Susan Thompson of First Ark explains the benefits of apprenticeships
I joined the First Ark apprenticeship scheme in September 2015, in the facilities management team. The division employs very few women – in fact I’m the only one.
Unfortunately, women only make up 11% of the construction workforce in the UK, so I’m proud to challenge stereotypes.
For me, this has never been an issue because I’m just as strong as most of the men I work with and I am committed to a career in joinery and plastering at First Ark.
I rent a home from Knowsley Housing Trust and first heard about the apprenticeship programme after the trust suggested I get involved in the ‘Knowsley Works’ initiative, delivered in conjunction with Knowsley Community College and Knowsley Metropolitan Borough Council.
“I’d advise other women who are also keen to learn a trade to consider exploring options through their local housing associations. Please don’t be put off thinking it’s ‘a man’s job’”
This scheme helps customers into work, training and apprenticeships.
It jumped out at me because I’ve always wanted to work in the construction industry. My dad, brothers and uncles are all in the building trade and I’m a very practical person who likes to see a job finished, so it’s the perfect career path for me.
After enrolling on a plastering course, I progressed from a level two multi-skilled apprenticeship to a level three joinery apprenticeship and qualified in 2010.
I then gave birth to my daughter and took a year off on maternity leave. After coming back to the world of work, I found it difficult to find a job without practical experience and had the added challenge of wanting to work around nursery opening hours.
“I couldn’t believe I’d have the chance to study for practical qualifications while learning how to plaster, complete day-to-day repairs, refurbish empty properties and maintain the group’s homes”
After discovering the First Ark apprenticeship scheme in 2015, I was bowled over when I realised it offered the perfect opportunity to improve my skills, earn a fair wage and work flexible hours. I couldn’t believe I’d have the chance to study for practical qualifications while learning how to plaster, complete day-to-day repairs, refurbish empty properties and maintain the group’s homes.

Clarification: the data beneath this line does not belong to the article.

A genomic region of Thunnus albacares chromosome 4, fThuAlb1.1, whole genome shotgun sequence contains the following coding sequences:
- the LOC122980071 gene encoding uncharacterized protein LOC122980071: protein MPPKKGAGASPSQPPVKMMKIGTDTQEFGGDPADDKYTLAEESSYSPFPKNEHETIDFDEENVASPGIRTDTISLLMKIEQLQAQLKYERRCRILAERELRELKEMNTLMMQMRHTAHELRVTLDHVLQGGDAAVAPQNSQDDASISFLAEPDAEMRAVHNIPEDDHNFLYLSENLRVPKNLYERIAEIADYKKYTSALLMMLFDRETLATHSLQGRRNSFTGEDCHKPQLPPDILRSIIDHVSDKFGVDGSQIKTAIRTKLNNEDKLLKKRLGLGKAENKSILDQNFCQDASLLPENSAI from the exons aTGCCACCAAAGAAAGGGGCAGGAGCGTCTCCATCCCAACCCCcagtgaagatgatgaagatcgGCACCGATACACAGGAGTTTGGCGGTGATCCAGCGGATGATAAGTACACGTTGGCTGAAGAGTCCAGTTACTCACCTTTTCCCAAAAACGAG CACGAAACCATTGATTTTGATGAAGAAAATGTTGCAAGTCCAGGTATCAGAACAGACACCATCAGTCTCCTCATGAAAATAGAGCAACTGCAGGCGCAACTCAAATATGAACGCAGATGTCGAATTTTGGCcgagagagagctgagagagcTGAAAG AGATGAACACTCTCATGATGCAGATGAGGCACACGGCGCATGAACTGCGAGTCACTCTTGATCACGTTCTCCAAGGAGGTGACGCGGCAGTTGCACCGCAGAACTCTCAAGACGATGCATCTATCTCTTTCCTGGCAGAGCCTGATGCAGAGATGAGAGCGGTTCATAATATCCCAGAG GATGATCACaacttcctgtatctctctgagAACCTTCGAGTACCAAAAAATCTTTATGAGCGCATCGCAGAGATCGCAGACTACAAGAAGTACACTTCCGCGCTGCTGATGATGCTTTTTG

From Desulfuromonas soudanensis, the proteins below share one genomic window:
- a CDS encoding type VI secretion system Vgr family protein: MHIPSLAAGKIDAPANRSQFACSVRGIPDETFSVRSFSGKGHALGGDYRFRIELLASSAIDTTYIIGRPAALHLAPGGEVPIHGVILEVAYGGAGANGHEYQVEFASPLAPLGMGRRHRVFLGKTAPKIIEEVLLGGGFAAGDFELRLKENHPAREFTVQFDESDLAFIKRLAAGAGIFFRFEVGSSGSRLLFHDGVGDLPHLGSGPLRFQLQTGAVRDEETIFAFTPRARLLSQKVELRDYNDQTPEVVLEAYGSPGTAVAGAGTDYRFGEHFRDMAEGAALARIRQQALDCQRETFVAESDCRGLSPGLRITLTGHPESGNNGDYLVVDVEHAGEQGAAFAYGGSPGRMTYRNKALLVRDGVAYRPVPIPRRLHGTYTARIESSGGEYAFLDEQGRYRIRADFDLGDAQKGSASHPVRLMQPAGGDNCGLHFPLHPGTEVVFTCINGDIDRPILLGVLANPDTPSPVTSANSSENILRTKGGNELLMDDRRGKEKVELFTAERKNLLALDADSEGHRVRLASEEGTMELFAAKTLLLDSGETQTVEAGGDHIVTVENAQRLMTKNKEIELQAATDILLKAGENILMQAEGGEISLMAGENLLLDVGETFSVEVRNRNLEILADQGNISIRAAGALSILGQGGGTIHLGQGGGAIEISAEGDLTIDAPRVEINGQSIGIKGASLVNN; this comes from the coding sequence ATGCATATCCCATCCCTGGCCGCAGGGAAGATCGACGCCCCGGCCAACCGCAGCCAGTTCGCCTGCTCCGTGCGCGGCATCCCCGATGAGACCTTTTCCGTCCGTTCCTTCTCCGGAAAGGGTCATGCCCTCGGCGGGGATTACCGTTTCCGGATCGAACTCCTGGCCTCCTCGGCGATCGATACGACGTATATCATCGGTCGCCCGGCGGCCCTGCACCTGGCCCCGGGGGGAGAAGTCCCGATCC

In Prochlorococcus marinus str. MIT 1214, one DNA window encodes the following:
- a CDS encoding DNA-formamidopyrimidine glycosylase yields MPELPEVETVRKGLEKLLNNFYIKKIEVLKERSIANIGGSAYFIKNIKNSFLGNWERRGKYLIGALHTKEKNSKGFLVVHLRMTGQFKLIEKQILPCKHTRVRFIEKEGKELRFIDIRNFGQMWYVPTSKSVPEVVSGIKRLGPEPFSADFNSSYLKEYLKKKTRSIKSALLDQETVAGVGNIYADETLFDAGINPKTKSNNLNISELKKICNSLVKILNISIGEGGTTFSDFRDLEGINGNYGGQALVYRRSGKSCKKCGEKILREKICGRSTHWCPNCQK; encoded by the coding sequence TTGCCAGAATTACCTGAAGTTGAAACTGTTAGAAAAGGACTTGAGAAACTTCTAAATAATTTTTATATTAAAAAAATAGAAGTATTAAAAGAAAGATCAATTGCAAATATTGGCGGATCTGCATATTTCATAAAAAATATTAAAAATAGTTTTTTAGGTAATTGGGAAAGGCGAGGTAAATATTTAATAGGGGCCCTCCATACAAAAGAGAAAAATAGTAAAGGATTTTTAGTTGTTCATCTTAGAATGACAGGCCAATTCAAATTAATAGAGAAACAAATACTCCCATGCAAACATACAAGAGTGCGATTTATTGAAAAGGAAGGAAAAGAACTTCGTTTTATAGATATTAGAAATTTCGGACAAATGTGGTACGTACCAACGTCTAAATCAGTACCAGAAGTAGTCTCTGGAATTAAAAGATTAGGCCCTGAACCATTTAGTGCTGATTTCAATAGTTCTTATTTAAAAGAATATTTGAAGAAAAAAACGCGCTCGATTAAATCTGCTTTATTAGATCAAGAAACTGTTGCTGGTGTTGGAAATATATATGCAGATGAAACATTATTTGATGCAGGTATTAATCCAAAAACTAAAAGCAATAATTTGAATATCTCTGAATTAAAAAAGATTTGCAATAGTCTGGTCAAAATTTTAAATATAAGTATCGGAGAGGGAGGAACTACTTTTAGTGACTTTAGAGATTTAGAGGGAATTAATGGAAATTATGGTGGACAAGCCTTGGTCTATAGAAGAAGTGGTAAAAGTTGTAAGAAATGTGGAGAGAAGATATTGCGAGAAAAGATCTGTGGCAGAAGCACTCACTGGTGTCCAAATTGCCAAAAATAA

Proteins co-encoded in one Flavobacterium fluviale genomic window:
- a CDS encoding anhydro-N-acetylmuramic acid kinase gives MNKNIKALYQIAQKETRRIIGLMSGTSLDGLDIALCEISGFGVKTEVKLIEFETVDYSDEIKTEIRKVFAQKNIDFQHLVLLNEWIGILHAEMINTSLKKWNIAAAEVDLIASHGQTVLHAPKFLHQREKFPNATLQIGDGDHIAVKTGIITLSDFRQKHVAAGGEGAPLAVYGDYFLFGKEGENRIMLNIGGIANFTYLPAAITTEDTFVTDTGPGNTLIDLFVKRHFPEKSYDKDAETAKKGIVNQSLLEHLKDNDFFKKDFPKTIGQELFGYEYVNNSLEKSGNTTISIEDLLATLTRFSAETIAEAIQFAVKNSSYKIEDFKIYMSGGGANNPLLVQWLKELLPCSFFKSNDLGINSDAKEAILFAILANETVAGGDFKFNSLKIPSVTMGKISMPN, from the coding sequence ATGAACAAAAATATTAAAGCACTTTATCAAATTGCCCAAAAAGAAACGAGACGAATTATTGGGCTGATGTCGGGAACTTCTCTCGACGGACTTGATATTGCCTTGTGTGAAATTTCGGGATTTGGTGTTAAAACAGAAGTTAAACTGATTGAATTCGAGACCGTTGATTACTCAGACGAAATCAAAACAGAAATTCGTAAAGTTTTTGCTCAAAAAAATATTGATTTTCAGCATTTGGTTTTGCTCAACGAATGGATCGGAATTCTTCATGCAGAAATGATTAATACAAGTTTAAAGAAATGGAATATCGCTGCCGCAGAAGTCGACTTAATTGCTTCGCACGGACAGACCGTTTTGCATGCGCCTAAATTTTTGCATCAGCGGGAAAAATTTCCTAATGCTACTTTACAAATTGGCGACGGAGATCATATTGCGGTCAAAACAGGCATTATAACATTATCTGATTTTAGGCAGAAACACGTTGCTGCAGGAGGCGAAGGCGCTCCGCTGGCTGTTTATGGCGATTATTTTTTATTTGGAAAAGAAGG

Throughout, I’ve been mentored by experienced tradesmen who are experts in their fields. They’ve boosted my confidence, so I can tackle any job on-site. It’s great knowing the team have your back and are willing to teach you new skills.
The scheme offers an ambitious career path and since I joined, I’ve been promoted to the role of multi-skilled apprentice and I’ve now progressed to the position of handy person accessor.
I’d advise other women who are also keen to learn a trade to consider exploring options through their local housing associations. Please don’t be put off thinking it’s ‘a man’s job’. Excelling in the role is about your skill set. It’s time to think about building work differently.
Susan Thompson, handy person accessor, First Ark Group
National Careers Week
National Careers Week, which is run by a not-for-profit organisation of the same name, aims to promote the importance of good careers education in schools and colleges.
It is founded and backed by a number of volunteers from education and business and is supported by the Royal Bank of Scotland.
This year National Careers Week runs from 4 to 9 March.
National Apprenticeship Week
National Apprenticeship Week is co-ordinated by the National Apprenticeship Service, part of the Education and Skills Funding Agency and is “designed to celebrate apprenticeships and the positive impact they have on individuals, businesses and the wider economy”. National Apprenticeship Week also runs from 4 to 9 March this year.
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Choose housing to have a real impact and a career you can be proud of As National Careers Week continues, Isabel Connolly outlines the benefits of working in the housing sector
How a housing apprenticeship changed my life Susan Thompson of First Ark explains the benefits of apprenticeships